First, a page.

Why I Love Trees: Part 2, Breathing Trees

green canopyIn Part One of this series on trees, I talked about the benefits of drinking tree sap.

Amazingly, you don’t even need to drink the sap directly to benefit from the elixirs inside trees. Through the constant action of evapotranspiration, trees release an amazing number of aerosols, many of which are beneficial to all life.

Studies have also shown that different trees provide different benefits. A recent study by Lancaster University showed the birch tree’s detoxifying capabilities when they planted silver birch trees between a street of houses and a busy road.

According to Professor Barbara Maher, the trees absorbed more than 50 per cent of the particulate dust — linked to respiratory problems — from passing traffic, much more than other species, such as oak.

The tree “is a chemical factory,” says botanist and biochemist Diana Beresford-Kroeger. They broadcast a host of chemicals into the environment that may travel for hundreds of kilometres, as well as affect the immediate area. Researchers testing California’s Sierra Nevada forest found 120 substances, of which only 70 could be identified. Aerosols released by trees are part of a sophisticated survival strategy, Beresford-Kroeger adds.

Scientists in Germany and the UK demonstrated that trees create and release a myriad of atmospheric aerosols—biogenic volatile organic compounds such as alcohols, esters, ethers, carbonyl, terpenes, acids and other compounds— that essentially filter the sun’s radiation; and they do other things we still don’t understand. Terpene aerosols help create clouds and pro- duce an albedo effect, reflecting more sunlight back into space. one large tree, for instance, produces the cooling effect of ten room-sized air conditioners operating 24 hours a day.

Beresford-Kroeger believes that trees help maintain the health of the natural world, as they constantly shower healing chemical mists into the air. “These substances are at the heart of connectivity in nature,” says Beresford-Kroeger. for instance, during a walk through a pine forest on a warm day, the sharp pungent smell of pinene (a monoterpene), helps to relieve asthma. Another monoterpene aerosol, limonene, has an ability to fight cancer, demonstrated by Dr. Michael Gould at the University of Wisconsin.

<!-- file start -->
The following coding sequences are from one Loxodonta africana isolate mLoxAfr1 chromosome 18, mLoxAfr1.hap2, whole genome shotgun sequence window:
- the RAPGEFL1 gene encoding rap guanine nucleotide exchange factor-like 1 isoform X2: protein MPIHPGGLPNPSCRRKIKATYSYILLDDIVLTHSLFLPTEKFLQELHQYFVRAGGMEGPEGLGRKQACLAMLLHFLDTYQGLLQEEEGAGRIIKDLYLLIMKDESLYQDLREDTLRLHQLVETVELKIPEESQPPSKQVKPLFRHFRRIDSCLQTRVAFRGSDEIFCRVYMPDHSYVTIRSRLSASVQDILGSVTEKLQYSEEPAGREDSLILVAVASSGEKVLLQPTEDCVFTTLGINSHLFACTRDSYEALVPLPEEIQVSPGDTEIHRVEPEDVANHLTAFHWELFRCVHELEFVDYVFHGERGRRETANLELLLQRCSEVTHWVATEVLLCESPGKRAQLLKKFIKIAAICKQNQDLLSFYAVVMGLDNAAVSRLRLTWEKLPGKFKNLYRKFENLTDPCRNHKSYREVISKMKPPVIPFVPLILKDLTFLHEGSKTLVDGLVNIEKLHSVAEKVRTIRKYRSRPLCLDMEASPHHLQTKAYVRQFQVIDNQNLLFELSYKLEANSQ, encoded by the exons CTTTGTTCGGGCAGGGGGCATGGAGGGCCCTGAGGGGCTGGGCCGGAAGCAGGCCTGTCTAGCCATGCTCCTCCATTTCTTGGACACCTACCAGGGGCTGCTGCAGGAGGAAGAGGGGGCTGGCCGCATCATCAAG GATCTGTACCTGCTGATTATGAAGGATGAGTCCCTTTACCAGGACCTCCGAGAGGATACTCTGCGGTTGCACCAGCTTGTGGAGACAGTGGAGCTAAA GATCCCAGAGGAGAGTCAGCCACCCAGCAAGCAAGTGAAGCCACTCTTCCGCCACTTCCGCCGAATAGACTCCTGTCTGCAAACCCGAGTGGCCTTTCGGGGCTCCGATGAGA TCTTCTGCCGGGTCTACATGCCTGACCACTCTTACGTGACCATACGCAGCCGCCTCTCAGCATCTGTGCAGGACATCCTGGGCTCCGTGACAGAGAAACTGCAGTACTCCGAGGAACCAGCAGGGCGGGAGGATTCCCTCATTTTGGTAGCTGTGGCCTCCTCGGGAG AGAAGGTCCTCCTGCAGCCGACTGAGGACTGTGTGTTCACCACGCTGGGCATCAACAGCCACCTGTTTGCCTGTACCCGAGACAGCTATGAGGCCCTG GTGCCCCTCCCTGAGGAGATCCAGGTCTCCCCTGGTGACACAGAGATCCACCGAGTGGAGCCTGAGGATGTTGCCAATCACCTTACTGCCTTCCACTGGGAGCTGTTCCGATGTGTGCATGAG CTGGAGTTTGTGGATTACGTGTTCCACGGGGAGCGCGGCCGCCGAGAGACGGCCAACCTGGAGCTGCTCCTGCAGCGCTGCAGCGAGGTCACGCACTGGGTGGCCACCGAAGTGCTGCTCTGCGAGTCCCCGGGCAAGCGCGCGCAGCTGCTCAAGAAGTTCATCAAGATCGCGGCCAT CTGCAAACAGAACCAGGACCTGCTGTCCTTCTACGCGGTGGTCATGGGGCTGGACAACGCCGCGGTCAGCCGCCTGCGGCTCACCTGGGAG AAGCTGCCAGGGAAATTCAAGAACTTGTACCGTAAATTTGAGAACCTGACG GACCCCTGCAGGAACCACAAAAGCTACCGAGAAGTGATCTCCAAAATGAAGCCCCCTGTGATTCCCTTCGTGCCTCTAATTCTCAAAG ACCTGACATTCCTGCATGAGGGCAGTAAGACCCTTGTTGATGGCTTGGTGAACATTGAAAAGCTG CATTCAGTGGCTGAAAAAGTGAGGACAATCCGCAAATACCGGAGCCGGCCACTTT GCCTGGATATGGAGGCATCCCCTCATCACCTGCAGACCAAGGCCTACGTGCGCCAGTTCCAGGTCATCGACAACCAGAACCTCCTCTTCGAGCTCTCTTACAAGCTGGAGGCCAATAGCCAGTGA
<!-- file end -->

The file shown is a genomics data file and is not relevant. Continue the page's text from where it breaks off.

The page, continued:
The notion that forests are linked to health is practised seriously in europe and the east, in countries such as Japan, Russia and Korea. Shinrin-yoku ( Japanese for “forest bathing” or “wood-air bathing”) is a recognized practice in the east and is gaining interest in the West as a natural form of aromatherapy and relaxation therapy.

Many of us feel a sense of peace in a forest. I have no doubt that this is the result of several factors including sounds and frequencies (e.g., infrasound), increased negative charge, scents, wood essential oils, genetic heritage and memory, and simple aesthetic appreciation and beauty. I explore this more in Part 3 of this series—Why I Love Trees: Part 3, Feeling Trees.

Water Is-pBook COVERThis article is partially excerpted from Nina Munteanu’s “Water Is…” (Pixl Press). You can find out more about the book here.

 

 

 

References:

  • Bartholomew, Alick. 2010. “The Spiritual Life of Water”. Park Street 
Press, Rochester Vermont. 338 pp.
  • Beresford–Kroeger, Diana. 2003. “Arboretum America: A Philosophy 
of the Forest.” University of Michigan Regional. 214 pp.
  • Robbins, Jim. 2012. “The Man Who Plants Trees”. Spiegel & Grau, 
New York. 256 pp.
  • Spracklen, Dominick V., Boris Bonn, and Kenneth S. Carslaw. 2008. 
“Boreal Forests, Aerosols and the Impacts on Clouds and Climate”. 
Phil. Trans. R. Soc. A 366: 4613–4626.

nina-2014aaNina Munteanu is an ecologist, limnologist and internationally published author of award-nominated speculative novels, short stories and non-fiction. She is co-editor of Europa SF and currently teaches writing courses at George Brown College and the University of Toronto. Visit www.ninamunteanu.ca for the latest on her books.

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